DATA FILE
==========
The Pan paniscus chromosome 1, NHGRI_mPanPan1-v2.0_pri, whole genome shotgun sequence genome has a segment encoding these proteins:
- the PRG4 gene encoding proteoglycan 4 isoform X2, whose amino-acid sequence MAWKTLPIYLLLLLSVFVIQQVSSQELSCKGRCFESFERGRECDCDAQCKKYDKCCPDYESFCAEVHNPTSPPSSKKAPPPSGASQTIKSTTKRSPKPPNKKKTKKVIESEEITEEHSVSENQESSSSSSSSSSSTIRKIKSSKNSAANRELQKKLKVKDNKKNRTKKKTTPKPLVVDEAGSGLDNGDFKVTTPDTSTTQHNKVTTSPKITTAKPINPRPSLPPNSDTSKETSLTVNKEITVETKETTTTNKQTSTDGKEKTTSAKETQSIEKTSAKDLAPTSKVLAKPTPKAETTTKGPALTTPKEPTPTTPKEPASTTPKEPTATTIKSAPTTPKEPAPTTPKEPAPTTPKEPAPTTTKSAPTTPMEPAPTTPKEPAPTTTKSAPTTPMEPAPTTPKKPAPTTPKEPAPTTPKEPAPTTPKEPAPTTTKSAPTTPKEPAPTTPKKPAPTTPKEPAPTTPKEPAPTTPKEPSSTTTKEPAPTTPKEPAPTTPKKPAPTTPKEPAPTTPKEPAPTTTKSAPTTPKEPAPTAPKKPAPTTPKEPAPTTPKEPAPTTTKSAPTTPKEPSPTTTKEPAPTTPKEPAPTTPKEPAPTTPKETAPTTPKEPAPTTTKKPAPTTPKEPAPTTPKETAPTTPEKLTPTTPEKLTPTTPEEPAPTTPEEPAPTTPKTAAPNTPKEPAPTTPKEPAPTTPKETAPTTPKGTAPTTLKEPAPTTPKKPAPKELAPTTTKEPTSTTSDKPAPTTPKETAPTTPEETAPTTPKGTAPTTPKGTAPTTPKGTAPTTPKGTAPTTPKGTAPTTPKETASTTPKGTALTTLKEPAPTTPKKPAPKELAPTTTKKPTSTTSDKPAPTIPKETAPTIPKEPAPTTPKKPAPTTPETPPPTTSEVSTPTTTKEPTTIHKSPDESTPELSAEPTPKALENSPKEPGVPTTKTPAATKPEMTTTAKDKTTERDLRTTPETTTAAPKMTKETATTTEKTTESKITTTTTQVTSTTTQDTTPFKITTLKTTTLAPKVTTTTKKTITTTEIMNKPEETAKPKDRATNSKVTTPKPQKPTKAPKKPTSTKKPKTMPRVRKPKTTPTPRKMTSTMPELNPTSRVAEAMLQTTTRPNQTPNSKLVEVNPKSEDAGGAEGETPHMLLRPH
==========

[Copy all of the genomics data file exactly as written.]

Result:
The Pan paniscus chromosome 1, NHGRI_mPanPan1-v2.0_pri, whole genome shotgun sequence genome has a segment encoding these proteins:
- the PRG4 gene encoding proteoglycan 4 isoform X2, whose amino-acid sequence MAWKTLPIYLLLLLSVFVIQQVSSQELSCKGRCFESFERGRECDCDAQCKKYDKCCPDYESFCAEVHNPTSPPSSKKAPPPSGASQTIKSTTKRSPKPPNKKKTKKVIESEEITEEHSVSENQESSSSSSSSSSSTIRKIKSSKNSAANRELQKKLKVKDNKKNRTKKKTTPKPLVVDEAGSGLDNGDFKVTTPDTSTTQHNKVTTSPKITTAKPINPRPSLPPNSDTSKETSLTVNKEITVETKETTTTNKQTSTDGKEKTTSAKETQSIEKTSAKDLAPTSKVLAKPTPKAETTTKGPALTTPKEPTPTTPKEPASTTPKEPTATTIKSAPTTPKEPAPTTPKEPAPTTPKEPAPTTTKSAPTTPMEPAPTTPKEPAPTTTKSAPTTPMEPAPTTPKKPAPTTPKEPAPTTPKEPAPTTPKEPAPTTTKSAPTTPKEPAPTTPKKPAPTTPKEPAPTTPKEPAPTTPKEPSSTTTKEPAPTTPKEPAPTTPKKPAPTTPKEPAPTTPKEPAPTTTKSAPTTPKEPAPTAPKKPAPTTPKEPAPTTPKEPAPTTTKSAPTTPKEPSPTTTKEPAPTTPKEPAPTTPKEPAPTTPKETAPTTPKEPAPTTTKKPAPTTPKEPAPTTPKETAPTTPEKLTPTTPEKLTPTTPEEPAPTTPEEPAPTTPKTAAPNTPKEPAPTTPKEPAPTTPKETAPTTPKGTAPTTLKEPAPTTPKKPAPKELAPTTTKEPTSTTSDKPAPTTPKETAPTTPEETAPTTPKGTAPTTPKGTAPTTPKGTAPTTPKGTAPTTPKGTAPTTPKETASTTPKGTALTTLKEPAPTTPKKPAPKELAPTTTKKPTSTTSDKPAPTIPKETAPTIPKEPAPTTPKKPAPTTPETPPPTTSEVSTPTTTKEPTTIHKSPDESTPELSAEPTPKALENSPKEPGVPTTKTPAATKPEMTTTAKDKTTERDLRTTPETTTAAPKMTKETATTTEKTTESKITTTTTQVTSTTTQDTTPFKITTLKTTTLAPKVTTTTKKTITTTEIMNKPEETAKPKDRATNSKVTTPKPQKPTKAPKKPTSTKKPKTMPRVRKPKTTPTPRKMTSTMPELNPTSRVAEAMLQTTTRPNQTPNSKLVEVNPKSEDAGGAEGETPHMLLRPH